“We won’t get any older, and we won’t ever die.”
Ron Howard delivered this nice 80s sci-fi flick about an alien named Walter (Brian Dennehy) – from a planet called Antarea – who visits Earth on a rescue mission to collect his friends who were inadvertently left behind at the bottom of the ocean – encased in life-supporting rock-like cocoons – following the sinking of Atlantis, 10,000 years ago.
After retrieving the cocoons from the Gulf of Mexico with the help of understanding earthling Jack (Steve Guttenberg), Walter places them in the swimming pool of a rented deserted house in St Petersburg, Florida to energise them for their trip home.
Some trespassing elderly folk from the Sunny Shores Retirement Community – Art (Don Ameche), Ben (Wilford Brimley) and Joe (Hume Cronyn) – involuntarily absorb the pool’s life force and, to their amazed delight, find that continued bathing in the pool brings a resurgence of youthful health and high spirits.
One of the men is cured of cancer, another finds his eyesight restored, and each finds his libido leaping like a 17-year-old’s. The three veteran actors are excellent as codgers who have regained their youth and vitality, although the rejuvenated oldsters look rather ridiculous break dancing and cavorting about.
The trio is only mildly disconcerted to learn that their fountain of youth belongs to an alien named Walter, and before long, Art’s friend (Gwen Verdon) and the other men’s wives (Maureen Stapleton and Jessica Tandy) join in the daily dips and they all gambol about like teenagers.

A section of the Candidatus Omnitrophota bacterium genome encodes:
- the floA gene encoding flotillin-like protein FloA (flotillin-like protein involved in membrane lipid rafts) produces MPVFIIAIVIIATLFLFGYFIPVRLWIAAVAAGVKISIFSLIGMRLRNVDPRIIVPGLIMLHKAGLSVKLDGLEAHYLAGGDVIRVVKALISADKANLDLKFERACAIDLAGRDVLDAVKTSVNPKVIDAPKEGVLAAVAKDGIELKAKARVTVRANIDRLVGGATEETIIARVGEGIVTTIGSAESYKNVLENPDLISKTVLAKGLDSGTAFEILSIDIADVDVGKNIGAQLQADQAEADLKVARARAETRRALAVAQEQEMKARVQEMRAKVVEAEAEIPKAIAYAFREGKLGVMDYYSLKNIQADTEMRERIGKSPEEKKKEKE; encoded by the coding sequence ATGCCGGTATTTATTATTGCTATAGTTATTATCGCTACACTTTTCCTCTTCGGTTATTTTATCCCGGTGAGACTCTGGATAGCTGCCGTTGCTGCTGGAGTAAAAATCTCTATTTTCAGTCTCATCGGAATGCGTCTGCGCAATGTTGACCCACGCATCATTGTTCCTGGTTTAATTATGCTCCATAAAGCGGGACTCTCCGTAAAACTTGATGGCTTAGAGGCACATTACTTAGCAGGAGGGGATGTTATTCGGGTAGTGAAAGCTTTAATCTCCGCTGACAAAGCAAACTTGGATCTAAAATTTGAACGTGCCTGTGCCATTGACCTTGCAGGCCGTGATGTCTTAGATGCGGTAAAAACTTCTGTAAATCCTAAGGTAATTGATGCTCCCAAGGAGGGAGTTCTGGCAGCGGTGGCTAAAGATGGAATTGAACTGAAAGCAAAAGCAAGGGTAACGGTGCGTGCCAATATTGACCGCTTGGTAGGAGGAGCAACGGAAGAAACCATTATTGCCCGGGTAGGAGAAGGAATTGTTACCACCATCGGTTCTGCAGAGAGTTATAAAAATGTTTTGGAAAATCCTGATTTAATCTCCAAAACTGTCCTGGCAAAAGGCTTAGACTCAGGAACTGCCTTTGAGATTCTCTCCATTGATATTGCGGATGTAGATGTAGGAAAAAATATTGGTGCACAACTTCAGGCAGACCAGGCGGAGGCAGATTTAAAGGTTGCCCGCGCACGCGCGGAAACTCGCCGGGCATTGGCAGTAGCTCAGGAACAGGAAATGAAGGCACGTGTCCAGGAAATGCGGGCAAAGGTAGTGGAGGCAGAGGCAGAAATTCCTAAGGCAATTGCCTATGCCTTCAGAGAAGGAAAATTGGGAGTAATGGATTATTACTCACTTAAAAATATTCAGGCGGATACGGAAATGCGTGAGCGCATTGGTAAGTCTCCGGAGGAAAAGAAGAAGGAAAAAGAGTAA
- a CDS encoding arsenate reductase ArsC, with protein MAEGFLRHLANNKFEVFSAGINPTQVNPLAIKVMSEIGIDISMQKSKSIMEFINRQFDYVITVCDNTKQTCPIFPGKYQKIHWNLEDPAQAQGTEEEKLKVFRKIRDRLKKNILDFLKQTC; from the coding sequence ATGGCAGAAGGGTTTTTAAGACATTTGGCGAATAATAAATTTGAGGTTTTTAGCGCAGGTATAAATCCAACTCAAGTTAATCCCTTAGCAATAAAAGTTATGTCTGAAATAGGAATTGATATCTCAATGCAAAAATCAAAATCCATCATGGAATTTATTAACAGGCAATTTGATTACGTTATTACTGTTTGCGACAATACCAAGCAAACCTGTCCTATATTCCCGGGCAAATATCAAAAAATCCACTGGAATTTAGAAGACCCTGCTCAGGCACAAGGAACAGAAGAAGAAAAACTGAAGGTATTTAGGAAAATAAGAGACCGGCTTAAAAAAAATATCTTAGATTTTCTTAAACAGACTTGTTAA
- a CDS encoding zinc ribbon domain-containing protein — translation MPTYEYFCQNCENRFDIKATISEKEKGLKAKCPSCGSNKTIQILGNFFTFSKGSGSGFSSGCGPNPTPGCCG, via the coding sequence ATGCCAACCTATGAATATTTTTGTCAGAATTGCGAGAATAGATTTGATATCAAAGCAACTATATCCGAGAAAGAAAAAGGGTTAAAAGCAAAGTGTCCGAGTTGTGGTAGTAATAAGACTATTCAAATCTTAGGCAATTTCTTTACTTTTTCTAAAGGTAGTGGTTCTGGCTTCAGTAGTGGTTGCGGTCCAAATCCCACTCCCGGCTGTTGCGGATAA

Problems arise when word gets out about the healing potential of the pool and a mass of over-enthusiastic OAP’s find out what’s going on, take a dip and unintentionally drain the water of its therapeutic power, leading to one of the film’s most potent and emotional scenes involving a dying cocooned alien.
Toward the climax, as Walter and his fellow Antareans are ready to return to their home planet, the ageing humans are offered the opportunity of a lifetime with an invitation to leave their families and join the aliens to live a life eternal in Antarea.
The alien portrayals come off as gimmicky and Tahnee Welch (daughter of Raquel, playing a pretty alien named Kitty) shows her butt – and Mama’s got nothin’ on her daughter . . .
Cocoon became a sizable hit for 20th Century Fox and its famed Jaws producers Richard Zanuck and David Brown. It also clinched two Academy Awards; one for Best Supporting Actor for Don Ameche and a second for Best Visual Effects.
Cocoon Returns reunited the entire cast three years later, including a brief appearance by Brian Dennehy during the climax. The sequel was not successful.
Rose ‘Rosie’ Lefkowitz
Tyrone Power Jr.